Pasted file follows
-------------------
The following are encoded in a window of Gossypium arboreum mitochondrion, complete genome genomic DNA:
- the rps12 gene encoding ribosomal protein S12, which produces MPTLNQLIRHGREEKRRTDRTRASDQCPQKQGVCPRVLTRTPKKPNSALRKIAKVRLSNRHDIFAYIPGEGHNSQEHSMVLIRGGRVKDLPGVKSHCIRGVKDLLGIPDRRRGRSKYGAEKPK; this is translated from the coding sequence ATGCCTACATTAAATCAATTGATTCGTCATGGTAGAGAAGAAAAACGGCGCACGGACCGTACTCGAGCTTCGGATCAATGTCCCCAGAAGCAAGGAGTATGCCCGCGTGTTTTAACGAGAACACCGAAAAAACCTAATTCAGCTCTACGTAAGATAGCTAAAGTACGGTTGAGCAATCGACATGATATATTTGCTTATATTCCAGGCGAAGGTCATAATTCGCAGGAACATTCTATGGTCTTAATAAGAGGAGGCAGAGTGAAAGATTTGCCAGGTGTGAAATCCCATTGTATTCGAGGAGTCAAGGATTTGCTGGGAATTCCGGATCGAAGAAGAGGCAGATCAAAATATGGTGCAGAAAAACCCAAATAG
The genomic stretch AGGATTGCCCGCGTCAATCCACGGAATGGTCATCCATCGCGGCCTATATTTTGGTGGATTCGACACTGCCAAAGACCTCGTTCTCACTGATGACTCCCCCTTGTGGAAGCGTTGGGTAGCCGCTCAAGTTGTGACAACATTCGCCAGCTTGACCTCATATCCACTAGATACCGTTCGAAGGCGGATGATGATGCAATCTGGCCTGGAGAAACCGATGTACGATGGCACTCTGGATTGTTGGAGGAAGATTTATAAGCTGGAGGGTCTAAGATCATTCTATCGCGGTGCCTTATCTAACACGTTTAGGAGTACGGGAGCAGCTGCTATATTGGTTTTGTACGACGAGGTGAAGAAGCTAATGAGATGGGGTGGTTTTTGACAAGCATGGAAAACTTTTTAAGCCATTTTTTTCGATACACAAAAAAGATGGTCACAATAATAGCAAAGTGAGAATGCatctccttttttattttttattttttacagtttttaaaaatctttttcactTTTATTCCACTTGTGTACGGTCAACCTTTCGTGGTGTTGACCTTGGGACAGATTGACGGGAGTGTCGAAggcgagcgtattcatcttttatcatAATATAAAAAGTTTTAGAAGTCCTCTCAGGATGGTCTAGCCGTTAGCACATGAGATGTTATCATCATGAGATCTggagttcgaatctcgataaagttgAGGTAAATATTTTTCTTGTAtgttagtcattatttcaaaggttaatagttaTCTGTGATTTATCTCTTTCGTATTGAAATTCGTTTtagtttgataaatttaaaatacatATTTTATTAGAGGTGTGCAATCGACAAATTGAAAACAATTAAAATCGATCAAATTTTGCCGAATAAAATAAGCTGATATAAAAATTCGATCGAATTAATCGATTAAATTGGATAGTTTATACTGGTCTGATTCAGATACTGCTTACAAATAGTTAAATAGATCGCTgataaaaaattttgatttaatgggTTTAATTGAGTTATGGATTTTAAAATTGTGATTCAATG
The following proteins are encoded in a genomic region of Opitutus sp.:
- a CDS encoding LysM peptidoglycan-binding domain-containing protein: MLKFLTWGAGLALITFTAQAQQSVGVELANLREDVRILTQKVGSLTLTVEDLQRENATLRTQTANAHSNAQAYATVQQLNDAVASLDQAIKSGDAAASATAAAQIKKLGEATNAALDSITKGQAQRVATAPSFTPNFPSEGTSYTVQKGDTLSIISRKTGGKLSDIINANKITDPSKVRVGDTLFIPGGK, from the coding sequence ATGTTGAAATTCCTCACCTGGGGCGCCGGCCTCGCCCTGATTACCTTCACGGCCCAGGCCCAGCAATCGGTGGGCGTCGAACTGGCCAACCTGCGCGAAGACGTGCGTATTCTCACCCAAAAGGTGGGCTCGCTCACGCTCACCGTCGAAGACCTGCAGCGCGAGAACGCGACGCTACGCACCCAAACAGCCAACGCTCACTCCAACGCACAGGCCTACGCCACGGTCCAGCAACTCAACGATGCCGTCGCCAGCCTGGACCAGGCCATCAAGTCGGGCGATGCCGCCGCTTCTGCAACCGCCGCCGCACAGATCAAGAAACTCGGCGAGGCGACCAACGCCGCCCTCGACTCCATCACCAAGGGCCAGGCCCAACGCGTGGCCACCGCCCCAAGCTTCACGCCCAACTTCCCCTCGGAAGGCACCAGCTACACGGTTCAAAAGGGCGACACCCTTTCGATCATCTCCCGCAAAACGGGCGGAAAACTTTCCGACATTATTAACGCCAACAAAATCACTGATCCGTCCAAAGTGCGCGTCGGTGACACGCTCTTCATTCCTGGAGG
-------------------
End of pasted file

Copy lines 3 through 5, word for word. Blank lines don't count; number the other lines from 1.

The genomic stretch AGGATTGCCCGCGTCAATCCACGGAATGGTCATCCATCGCGGCCTATATTTTGGTGGATTCGACACTGCCAAAGACCTCGTTCTCACTGATGACTCCCCCTTGTGGAAGCGTTGGGTAGCCGCTCAAGTTGTGACAACATTCGCCAGCTTGACCTCATATCCACTAGATACCGTTCGAAGGCGGATGATGATGCAATCTGGCCTGGAGAAACCGATGTACGATGGCACTCTGGATTGTTGGAGGAAGATTTATAAGCTGGAGGGTCTAAGATCATTCTATCGCGGTGCCTTATCTAACACGTTTAGGAGTACGGGAGCAGCTGCTATATTGGTTTTGTACGACGAGGTGAAGAAGCTAATGAGATGGGGTGGTTTTTGACAAGCATGGAAAACTTTTTAAGCCATTTTTTTCGATACACAAAAAAGATGGTCACAATAATAGCAAAGTGAGAATGCatctccttttttattttttattttttacagtttttaaaaatctttttcactTTTATTCCACTTGTGTACGGTCAACCTTTCGTGGTGTTGACCTTGGGACAGATTGACGGGAGTGTCGAAggcgagcgtattcatcttttatcatAATATAAAAAGTTTTAGAAGTCCTCTCAGGATGGTCTAGCCGTTAGCACATGAGATGTTATCATCATGAGATCTggagttcgaatctcgataaagttgAGGTAAATATTTTTCTTGTAtgttagtcattatttcaaaggttaatagttaTCTGTGATTTATCTCTTTCGTATTGAAATTCGTTTtagtttgataaatttaaaatacatATTTTATTAGAGGTGTGCAATCGACAAATTGAAAACAATTAAAATCGATCAAATTTTGCCGAATAAAATAAGCTGATATAAAAATTCGATCGAATTAATCGATTAAATTGGATAGTTTATACTGGTCTGATTCAGATACTGCTTACAAATAGTTAAATAGATCGCTgataaaaaattttgatttaatgggTTTAATTGAGTTATGGATTTTAAAATTGTGATTCAATG
The following proteins are encoded in a genomic region of Opitutus sp.:
- a CDS encoding LysM peptidoglycan-binding domain-containing protein: MLKFLTWGAGLALITFTAQAQQSVGVELANLREDVRILTQKVGSLTLTVEDLQRENATLRTQTANAHSNAQAYATVQQLNDAVASLDQAIKSGDAAASATAAAQIKKLGEATNAALDSITKGQAQRVATAPSFTPNFPSEGTSYTVQKGDTLSIISRKTGGKLSDIINANKITDPSKVRVGDTLFIPGGK, from the coding sequence ATGTTGAAATTCCTCACCTGGGGCGCCGGCCTCGCCCTGATTACCTTCACGGCCCAGGCCCAGCAATCGGTGGGCGTCGAACTGGCCAACCTGCGCGAAGACGTGCGTATTCTCACCCAAAAGGTGGGCTCGCTCACGCTCACCGTCGAAGACCTGCAGCGCGAGAACGCGACGCTACGCACCCAAACAGCCAACGCTCACTCCAACGCACAGGCCTACGCCACGGTCCAGCAACTCAACGATGCCGTCGCCAGCCTGGACCAGGCCATCAAGTCGGGCGATGCCGCCGCTTCTGCAACCGCCGCCGCACAGATCAAGAAACTCGGCGAGGCGACCAACGCCGCCCTCGACTCCATCACCAAGGGCCAGGCCCAACGCGTGGCCACCGCCCCAAGCTTCACGCCCAACTTCCCCTCGGAAGGCACCAGCTACACGGTTCAAAAGGGCGACACCCTTTCGATCATCTCCCGCAAAACGGGCGGAAAACTTTCCGACATTATTAACGCCAACAAAATCACTGATCCGTCCAAAGTGCGCGTCGGTGACACGCTCTTCATTCCTGGAGG